field. An important result of the simulations was that diffusion cannot relax stresses in such thin films completely. These observations are qualitatively consistent with the predictions of Eq. (34) and are in agreement with experimental results. The snapshots in Fig. 14 show how the displacement changes as material diffuses into

the grain boundary. The horizontal coordinates have been stretched by a factor of 10 in x-direction to make the crystal lines clearly visible; that is,

,x y z-new = ,10 x y z-orig (53) This technique helps to highlight the additional half-planes of atoms close to the grain boundary. To illustrate diffusional motion of atoms in the grain boundary, we color each atom with

diffusive displacement z larger than a few Burgers vectors. Figure 15 plots these atoms for several instants in time. Diffusion leads to significant surface grooving, with groove depths of up to several nanometers. One can clearly identify the wedge shape of the diffused atoms. The atomistic simulations show that atoms inserted into the grain boundary instanta- neously crystallize, rendering the structure of the grain boundary invariant (this was observed for temperatures below 1150 K; at higher temperatures, the width of the grain boundary increases slightly). The atoms transported along the grain boundary may add to either one of the two grains, illustrating that the continuum mechanics assumptions [12, 18, 27] are also valid on the atomistic level. A frequently observed phenomenon is the emission of disloca- tions from the grain boundary on inclined 111 glide planes [6, 34], corresponding to the “classical” threading dislocations that become operative when stresses in the film are high enough to allow nucleation of dislocations [34, 36].

1 2 3

Figure 14. Lattice distortion near a diffusion wedge. The field becomes cracklike as the diffusion wedge builds up. The black lines correspond to the continuum solution of constrained grain boundary diffusion [12, 18] for t → .

18 Constrained Grain Boundary Diffusion in Thin Copper Films

1 2 3

6

98

54

7

Figure 15. Formation of a grain boundary diffusion wedge. Atoms with significant diffusive displacement z over time are highlighted. The plot shows that a diffusion wedge is formed by insertion of material into the grain boundary. The diffusion wedge develops at a relatively short timescale.

3.3. Atomistic Modeling of Nucleation of Parallel Glide Dislocations from Diffusion Wedges

Here we summarize the main results of the atomistic simulations that focused on the nucle- ation of parallel glide dislocations from diffusion wedges. It was confirmed that thinner films require a higher critical stress for threading disloca-

tion nucleation from the grain boundary, in qualitative agreement with the notion that the strength of thin films increases inversely to the film thickness [6]. In films thinner than 10 nm, extremely high stresses are required to nucleate inclined dislocations, which renders this mechanism almost impossible. This was also verified in a recent paper by Shen [42], in which the scaling of the strength of thin films with respect to the film thickness was investigated. Continuum theory assumes that parallel glide dislocations are nucleated when the stress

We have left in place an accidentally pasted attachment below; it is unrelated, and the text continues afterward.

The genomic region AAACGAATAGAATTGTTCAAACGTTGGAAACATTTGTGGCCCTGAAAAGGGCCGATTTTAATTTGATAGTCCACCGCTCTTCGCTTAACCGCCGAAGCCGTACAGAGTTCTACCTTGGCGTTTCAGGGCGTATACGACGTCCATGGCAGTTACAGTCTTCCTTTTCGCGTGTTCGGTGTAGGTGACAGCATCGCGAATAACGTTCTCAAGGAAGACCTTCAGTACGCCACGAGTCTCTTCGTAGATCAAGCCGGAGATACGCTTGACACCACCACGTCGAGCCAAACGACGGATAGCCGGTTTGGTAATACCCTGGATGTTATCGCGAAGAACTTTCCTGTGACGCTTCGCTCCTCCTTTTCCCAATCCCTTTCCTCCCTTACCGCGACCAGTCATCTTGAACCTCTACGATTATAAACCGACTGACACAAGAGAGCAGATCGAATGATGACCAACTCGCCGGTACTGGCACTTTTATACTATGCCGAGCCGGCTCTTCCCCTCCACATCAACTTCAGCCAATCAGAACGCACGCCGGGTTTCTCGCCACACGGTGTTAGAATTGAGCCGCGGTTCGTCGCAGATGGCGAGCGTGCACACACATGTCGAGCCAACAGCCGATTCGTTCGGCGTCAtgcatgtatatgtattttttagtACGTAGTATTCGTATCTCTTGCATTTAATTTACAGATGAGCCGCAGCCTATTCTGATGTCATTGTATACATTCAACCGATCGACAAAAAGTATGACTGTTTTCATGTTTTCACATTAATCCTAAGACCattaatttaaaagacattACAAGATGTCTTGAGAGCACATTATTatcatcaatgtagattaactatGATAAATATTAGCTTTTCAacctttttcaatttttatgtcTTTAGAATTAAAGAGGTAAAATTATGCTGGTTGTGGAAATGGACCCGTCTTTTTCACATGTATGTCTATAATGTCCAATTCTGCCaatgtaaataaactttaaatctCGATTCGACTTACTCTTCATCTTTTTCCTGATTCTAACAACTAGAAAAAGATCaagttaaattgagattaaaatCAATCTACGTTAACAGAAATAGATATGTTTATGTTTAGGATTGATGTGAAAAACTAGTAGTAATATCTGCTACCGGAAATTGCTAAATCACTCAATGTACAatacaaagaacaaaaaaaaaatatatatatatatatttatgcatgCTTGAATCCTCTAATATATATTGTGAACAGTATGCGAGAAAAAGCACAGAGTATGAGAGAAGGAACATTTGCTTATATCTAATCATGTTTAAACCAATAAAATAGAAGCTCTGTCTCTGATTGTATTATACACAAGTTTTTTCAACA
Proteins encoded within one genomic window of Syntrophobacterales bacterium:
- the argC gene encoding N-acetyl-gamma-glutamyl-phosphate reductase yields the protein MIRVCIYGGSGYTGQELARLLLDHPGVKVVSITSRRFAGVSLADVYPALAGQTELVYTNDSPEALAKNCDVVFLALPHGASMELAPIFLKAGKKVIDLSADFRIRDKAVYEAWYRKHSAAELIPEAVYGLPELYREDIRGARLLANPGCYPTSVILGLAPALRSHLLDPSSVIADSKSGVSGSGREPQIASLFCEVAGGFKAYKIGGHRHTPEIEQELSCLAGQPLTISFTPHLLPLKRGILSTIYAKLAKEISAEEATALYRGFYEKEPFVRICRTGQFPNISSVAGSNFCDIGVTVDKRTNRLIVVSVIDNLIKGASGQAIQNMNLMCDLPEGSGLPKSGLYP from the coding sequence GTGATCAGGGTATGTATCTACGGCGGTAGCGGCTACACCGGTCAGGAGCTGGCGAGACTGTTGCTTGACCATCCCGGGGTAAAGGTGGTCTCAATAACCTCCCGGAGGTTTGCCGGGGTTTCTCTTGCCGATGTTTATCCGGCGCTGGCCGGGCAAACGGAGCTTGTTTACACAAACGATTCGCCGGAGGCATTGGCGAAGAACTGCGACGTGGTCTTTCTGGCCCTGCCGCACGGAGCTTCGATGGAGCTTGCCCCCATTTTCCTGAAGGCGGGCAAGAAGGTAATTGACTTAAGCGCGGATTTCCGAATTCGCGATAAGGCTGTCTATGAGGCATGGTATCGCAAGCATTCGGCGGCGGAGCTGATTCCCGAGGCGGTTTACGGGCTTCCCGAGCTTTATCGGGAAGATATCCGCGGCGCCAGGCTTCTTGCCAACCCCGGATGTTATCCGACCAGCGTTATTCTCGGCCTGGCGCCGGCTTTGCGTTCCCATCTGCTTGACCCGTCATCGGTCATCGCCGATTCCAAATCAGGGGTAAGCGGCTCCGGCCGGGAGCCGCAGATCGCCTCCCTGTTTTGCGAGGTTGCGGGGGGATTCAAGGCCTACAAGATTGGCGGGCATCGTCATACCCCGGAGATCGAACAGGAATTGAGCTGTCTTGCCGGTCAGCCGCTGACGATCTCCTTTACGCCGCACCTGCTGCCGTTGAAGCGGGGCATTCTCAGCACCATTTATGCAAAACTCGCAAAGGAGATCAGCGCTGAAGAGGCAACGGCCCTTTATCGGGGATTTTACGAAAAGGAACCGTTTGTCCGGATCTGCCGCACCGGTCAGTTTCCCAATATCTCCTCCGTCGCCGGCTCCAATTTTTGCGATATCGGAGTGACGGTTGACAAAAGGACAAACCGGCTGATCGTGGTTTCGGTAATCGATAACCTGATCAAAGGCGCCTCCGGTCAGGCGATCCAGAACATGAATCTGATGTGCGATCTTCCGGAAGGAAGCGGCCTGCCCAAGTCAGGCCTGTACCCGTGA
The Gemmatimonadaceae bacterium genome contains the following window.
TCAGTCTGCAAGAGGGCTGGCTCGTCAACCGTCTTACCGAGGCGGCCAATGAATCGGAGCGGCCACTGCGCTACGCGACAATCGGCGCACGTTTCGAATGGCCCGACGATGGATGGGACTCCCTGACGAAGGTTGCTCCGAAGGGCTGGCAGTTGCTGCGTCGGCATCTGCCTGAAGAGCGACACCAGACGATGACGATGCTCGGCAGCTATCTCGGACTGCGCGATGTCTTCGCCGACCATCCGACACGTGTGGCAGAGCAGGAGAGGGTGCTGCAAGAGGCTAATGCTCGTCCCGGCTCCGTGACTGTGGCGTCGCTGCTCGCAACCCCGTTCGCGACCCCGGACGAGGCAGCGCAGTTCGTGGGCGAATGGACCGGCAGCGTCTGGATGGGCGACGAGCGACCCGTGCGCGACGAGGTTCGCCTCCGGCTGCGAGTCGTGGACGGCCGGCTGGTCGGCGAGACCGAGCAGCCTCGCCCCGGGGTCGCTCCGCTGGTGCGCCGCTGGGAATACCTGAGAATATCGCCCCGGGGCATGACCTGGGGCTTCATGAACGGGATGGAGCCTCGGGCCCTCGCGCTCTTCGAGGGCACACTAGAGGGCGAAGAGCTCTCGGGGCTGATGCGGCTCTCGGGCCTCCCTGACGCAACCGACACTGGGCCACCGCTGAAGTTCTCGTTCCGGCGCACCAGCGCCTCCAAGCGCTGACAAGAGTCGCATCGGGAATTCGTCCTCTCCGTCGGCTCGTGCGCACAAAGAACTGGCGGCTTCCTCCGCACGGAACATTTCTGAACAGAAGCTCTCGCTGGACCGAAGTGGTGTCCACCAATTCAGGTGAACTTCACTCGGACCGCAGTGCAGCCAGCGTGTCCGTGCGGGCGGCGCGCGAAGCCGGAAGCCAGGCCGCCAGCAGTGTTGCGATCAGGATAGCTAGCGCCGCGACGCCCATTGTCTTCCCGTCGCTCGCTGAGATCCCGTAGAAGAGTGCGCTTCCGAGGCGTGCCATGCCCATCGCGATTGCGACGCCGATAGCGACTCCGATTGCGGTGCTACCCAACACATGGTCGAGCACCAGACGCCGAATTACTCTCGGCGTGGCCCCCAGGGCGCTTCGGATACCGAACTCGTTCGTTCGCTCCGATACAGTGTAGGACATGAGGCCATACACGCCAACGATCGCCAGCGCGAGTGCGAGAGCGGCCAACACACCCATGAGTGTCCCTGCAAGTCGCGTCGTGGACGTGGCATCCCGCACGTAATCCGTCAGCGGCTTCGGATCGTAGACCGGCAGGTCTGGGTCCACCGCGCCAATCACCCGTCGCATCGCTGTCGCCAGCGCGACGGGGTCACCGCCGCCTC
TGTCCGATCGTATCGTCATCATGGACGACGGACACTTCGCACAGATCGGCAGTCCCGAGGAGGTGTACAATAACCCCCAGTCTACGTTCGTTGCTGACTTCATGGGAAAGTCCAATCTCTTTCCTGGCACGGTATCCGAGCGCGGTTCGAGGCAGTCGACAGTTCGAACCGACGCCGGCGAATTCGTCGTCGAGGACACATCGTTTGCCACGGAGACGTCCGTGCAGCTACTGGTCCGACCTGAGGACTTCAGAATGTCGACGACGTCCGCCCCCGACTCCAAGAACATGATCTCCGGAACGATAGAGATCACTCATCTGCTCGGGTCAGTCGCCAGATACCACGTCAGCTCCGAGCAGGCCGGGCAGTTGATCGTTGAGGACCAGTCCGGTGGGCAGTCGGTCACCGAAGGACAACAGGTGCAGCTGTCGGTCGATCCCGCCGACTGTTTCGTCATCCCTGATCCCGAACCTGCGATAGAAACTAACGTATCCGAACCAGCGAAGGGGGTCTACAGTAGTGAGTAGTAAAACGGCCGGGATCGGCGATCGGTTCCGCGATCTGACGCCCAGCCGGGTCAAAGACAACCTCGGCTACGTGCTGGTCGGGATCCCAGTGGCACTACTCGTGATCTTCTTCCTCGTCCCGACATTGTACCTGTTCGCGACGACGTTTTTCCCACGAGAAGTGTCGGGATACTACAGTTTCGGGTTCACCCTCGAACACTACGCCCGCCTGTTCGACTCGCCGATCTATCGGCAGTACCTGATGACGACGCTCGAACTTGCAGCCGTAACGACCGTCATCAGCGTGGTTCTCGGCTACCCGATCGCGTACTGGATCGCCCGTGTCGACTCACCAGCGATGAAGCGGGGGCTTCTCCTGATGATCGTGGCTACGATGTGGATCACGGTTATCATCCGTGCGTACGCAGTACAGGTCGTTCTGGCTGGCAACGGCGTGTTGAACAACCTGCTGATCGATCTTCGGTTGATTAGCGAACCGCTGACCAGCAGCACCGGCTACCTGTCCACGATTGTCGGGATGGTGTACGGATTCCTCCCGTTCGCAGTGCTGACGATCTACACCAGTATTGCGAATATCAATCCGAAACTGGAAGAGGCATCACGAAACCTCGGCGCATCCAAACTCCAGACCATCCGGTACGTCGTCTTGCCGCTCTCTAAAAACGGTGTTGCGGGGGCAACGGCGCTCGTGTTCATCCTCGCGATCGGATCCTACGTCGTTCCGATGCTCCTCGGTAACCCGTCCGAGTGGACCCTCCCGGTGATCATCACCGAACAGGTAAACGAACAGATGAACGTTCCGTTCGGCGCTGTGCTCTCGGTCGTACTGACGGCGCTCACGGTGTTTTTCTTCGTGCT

field around the diffusion wedge becomes cracklike. Critical stress intensity factors (SIFs) for dislocation nucleation measured from the atomistic simulations are shown in Table 2 for different simulations. Equation (37) was used to determine the SIF from the atomistic simulation results of the displacement field near the diffusion wedge. The critical SIF for the nucleation of parallel glide dislocations appears to be independent of film thickness and had similar values at Th = 08 and Th = 09.

For films thinner than 20 nm, parallel glide dislocations are not observed in our bicrys- tal model, as the cohesive strength of the film material is reached before the nucleation condition is met. As reported in Refs. [28, 32], dislocation nucleation at a diffusion wedge can be divided

into different stages, as shown in Fig. 16(a). After the critical SIF is achieved, a dislocation

Table 2. Critical stress intensity factors KPG for nucleation of parallel glide dislocations near a diffusion wedge and a crack.

Temperature T (K) Film thickness hf (nm) KPG (MPa ×ms) Crack

300 27.2 495

Diffusion wedge

1150 27.2 1191 1250 27.2 1135 1250 34.2 1123

Source: The data are taken from Ref. [28].

Constrained Grain Boundary Diffusion in Thin Copper Films 19

1

2

3

4

5

1

2

3

4

5

(a) (b)

Figure 16. Atomistic details of the nucleation process of parallel glide dislocations from (a) a diffusion wedge and (b) a crack. The black line in the first snapshot of column (a) gives the solution of the continuum theory of constrained grain boundary diffusion [12, 18] for t → .